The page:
Dell Laser Printer 3000cn

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Dell Laser Printer 3000cn
Photograph: Rick Rizner

The $449 Dell Laser Printer 3000cn blew away the competition in every tested category of quality, while printing at respectable speeds and achieving high marks for paper handling and usability. All of this from the cheapest color laser in our current test group, no less.

The 3000cn aced our print-quality tests. We liked the weight of the text--neither overly heavy nor too light--and found its crisply defined edges pleasing. Even small fonts were easy to read. Our line-art sample looked almost perfect, with only a little horizontal banding detectable when we examined closely. We saw good color accuracy in photos, although they appeared a little light. And our difficult grayscale photo displayed sharp details and smooth tonal transitions, with only minor moiré effects in clothing, and barely noticeable dithering.

Black-and-white text printed at a speedy 17.9 pages per minute in our performance tests. At 3.4 ppm, the 3000cn's color graphics printing was slightly slower than the average among our current crop of color lasers.

The 3000cn's design initially appears bulky, but its small footprint (about 17 by 17 inches) actually takes up very little desktop space. Contributing to its small size is a standard paper tray holding only 150 sheets; also, you get no manual bypass feeder or rear paper exit. However, you can boost the input capacity to 900 sheets by adding optional paper drawers. An extra 250-sheet drawer costs $180, while the 500-sheet drawer is a good deal at $230. With both stacked beneath it, the printer takes on a towerlike appearance. You can grow it even further with an optional duplexer, reasonably priced at $300.

Judging from the pricing of its consumables, the 3000cn should be economical to run. The printer comes with starter toner cartridges offering a 2000-page rated capacity for black and 1000 pages for color. Dell sells replacement black toner cartridges rated at 4000 pages for $45, while each of the three 2000-page color cartridges costs you $65. Dell says that you'll need to replace the $170 printer drum approximately every 30,000 pages. Based on Dell's estimates of page yields, black-and-white documents cost 1.5 cents per page (similar to Dell's top-rated monochrome Laser Printer 1700), while a color page is 12.5 cents.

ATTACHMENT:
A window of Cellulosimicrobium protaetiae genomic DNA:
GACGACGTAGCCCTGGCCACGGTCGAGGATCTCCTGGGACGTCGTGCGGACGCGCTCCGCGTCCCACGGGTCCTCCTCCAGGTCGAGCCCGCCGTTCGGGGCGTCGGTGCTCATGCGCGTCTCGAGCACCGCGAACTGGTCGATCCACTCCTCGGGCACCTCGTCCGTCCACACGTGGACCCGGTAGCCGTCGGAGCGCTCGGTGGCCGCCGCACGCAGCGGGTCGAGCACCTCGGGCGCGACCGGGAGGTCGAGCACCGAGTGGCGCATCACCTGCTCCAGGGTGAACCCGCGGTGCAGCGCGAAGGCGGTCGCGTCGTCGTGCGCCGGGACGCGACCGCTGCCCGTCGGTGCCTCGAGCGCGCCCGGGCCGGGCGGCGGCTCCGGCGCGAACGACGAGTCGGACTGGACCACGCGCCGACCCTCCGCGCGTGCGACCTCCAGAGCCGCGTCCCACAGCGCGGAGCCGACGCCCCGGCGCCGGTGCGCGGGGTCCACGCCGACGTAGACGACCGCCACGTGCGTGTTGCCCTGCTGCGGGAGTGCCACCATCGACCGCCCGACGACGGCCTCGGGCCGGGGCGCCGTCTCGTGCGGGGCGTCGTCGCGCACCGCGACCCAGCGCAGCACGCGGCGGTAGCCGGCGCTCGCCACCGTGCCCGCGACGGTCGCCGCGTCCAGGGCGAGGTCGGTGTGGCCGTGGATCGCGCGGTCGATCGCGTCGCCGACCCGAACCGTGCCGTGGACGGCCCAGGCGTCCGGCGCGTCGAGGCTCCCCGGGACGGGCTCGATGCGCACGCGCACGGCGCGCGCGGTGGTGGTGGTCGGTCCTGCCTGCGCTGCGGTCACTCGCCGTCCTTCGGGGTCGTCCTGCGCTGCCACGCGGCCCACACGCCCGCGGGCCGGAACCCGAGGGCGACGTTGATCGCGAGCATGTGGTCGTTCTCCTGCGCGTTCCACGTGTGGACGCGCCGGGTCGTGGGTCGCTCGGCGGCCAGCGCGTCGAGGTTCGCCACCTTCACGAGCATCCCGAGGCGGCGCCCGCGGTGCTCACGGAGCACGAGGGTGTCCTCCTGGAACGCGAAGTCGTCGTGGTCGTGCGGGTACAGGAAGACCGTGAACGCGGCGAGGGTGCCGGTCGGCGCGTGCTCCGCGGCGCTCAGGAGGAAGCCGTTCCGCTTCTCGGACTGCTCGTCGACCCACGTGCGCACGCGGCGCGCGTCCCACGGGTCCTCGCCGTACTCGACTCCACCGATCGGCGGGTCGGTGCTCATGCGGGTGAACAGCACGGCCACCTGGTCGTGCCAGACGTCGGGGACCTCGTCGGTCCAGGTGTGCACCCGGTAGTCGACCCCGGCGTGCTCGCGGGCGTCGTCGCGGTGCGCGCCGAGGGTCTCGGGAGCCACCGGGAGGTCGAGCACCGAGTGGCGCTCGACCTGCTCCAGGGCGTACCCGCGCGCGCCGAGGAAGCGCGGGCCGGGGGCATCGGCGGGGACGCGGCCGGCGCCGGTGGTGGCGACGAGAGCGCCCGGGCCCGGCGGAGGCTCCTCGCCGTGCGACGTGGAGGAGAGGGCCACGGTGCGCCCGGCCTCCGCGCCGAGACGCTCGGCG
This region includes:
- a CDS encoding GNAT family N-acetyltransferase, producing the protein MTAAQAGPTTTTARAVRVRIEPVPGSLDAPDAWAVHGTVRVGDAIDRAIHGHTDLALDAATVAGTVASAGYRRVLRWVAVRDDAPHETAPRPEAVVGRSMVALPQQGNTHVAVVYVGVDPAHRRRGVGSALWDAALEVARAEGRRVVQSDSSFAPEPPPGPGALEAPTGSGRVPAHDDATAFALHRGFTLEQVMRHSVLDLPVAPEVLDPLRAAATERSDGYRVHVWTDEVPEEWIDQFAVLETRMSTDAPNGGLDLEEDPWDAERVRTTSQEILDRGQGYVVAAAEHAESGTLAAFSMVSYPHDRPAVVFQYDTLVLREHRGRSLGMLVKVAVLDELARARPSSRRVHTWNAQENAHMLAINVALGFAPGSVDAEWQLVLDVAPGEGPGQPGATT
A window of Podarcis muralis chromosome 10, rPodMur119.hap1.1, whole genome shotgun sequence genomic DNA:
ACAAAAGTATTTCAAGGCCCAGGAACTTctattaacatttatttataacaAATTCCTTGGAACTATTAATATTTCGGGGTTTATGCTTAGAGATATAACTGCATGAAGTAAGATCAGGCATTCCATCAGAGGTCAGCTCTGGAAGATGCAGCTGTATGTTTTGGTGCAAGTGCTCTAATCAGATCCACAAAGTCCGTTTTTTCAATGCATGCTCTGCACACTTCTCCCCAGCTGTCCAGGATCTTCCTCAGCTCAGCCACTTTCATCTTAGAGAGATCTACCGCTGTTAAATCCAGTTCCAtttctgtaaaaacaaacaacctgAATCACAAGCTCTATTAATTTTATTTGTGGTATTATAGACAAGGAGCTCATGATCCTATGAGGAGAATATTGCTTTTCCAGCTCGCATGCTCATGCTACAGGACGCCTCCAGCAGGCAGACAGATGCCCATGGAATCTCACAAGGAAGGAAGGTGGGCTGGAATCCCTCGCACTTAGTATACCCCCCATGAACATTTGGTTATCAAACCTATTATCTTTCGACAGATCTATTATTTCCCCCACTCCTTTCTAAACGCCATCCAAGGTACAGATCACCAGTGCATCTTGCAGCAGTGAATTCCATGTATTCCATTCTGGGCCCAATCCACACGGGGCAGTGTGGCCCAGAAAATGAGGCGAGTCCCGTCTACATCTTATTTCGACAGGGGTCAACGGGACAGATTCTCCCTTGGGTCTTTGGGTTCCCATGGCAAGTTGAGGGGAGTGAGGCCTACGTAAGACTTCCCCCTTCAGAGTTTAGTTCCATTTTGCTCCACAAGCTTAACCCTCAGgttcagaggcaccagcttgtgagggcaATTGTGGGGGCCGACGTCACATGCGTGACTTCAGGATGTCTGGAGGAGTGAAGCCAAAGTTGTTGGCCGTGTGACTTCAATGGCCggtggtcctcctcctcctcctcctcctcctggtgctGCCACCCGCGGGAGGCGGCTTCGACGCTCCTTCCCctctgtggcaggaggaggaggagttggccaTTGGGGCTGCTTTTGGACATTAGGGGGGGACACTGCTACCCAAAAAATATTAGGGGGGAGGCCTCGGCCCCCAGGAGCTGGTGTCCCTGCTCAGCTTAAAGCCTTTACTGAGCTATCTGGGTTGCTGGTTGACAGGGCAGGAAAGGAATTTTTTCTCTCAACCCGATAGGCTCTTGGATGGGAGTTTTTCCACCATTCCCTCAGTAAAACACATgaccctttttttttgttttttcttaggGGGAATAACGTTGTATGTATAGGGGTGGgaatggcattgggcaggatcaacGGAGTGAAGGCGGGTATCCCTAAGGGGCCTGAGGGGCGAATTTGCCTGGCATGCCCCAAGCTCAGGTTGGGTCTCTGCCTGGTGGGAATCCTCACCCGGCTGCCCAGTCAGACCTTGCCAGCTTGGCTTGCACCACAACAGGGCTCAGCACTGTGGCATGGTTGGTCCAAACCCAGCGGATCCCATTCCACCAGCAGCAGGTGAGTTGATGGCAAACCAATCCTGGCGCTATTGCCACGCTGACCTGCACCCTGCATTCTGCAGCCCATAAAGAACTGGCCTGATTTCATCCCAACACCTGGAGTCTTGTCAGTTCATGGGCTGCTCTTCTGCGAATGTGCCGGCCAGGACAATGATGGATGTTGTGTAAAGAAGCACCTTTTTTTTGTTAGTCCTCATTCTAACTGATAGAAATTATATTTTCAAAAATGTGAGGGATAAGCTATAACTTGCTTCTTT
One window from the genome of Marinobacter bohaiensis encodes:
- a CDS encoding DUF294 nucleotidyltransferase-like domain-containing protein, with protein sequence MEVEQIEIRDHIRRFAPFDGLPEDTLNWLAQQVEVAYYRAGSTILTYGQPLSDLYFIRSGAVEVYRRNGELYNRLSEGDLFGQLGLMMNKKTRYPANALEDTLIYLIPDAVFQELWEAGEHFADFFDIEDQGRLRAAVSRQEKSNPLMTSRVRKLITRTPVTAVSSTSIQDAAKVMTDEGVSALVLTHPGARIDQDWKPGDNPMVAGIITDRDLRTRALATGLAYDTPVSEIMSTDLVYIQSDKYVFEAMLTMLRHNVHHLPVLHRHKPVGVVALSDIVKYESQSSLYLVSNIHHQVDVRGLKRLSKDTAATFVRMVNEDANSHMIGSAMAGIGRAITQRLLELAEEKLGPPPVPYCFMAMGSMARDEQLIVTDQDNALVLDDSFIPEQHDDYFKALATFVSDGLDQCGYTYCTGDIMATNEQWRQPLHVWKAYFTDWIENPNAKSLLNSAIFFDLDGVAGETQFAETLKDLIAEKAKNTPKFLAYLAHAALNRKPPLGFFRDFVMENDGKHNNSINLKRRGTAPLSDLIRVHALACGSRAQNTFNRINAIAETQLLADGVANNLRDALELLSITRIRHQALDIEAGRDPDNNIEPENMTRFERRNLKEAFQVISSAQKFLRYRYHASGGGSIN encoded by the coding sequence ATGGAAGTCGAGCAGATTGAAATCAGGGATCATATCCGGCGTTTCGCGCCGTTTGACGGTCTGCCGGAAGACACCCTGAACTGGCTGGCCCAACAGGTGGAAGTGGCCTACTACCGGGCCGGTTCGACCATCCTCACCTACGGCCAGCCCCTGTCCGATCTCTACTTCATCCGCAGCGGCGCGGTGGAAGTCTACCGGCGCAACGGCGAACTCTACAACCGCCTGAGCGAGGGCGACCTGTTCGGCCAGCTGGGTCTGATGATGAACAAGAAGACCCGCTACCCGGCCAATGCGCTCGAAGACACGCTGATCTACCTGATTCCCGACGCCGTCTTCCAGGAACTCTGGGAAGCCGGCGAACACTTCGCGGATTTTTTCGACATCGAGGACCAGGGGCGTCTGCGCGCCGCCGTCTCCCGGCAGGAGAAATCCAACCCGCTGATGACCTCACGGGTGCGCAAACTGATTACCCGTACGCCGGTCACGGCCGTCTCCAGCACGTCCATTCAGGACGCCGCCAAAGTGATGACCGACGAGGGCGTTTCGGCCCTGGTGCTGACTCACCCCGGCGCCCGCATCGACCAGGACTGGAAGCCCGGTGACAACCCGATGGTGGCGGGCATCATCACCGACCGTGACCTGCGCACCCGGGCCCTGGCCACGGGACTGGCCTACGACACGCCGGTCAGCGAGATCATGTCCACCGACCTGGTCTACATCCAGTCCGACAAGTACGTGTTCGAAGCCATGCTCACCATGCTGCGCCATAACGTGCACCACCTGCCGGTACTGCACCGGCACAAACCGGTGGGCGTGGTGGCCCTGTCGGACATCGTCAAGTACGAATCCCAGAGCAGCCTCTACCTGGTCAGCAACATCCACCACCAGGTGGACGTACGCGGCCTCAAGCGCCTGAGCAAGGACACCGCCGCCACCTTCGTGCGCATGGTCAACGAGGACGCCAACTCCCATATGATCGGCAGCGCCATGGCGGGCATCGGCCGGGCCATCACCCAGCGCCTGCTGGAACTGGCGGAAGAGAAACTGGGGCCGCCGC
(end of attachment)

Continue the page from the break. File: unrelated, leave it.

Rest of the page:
Installing the 3000cn on our network at the PC World Test Center using its built-in ethernet port was straightforward, though you can instead choose to use its USB 2.0 or parallel port. The backlit LCD and intuitive menus made configuration simple. During our informal testing the printer ran out of memory while printing one photo sample at its highest settings. Demanding users can upgrade the standard 64MB of memory, all the way up to 576MB. Any Mac users in your office will be disappointed, though, as Dell doesn't provide a Mac driver.

The 3000cn's documentation is unimpressive--the only printed material consists of a setup poster and a quick-reference sheet. The on-screen user guide that comes with the software on CD-ROM could be easier to navigate, too. You have to look to the Dell Web site for the owner manual (which overlaps the user guide a bit in content, but presents the information differently and focuses on setup issues) in PDF format. The printer comes with simple Web-based management tools for tasks such as monitoring toner levels and restricting color printing to authorized users.

High-quality printing at an excellent price makes the Dell Laser Printer 3000cn a great fit for the budget-conscious small office.

Paul Jasper

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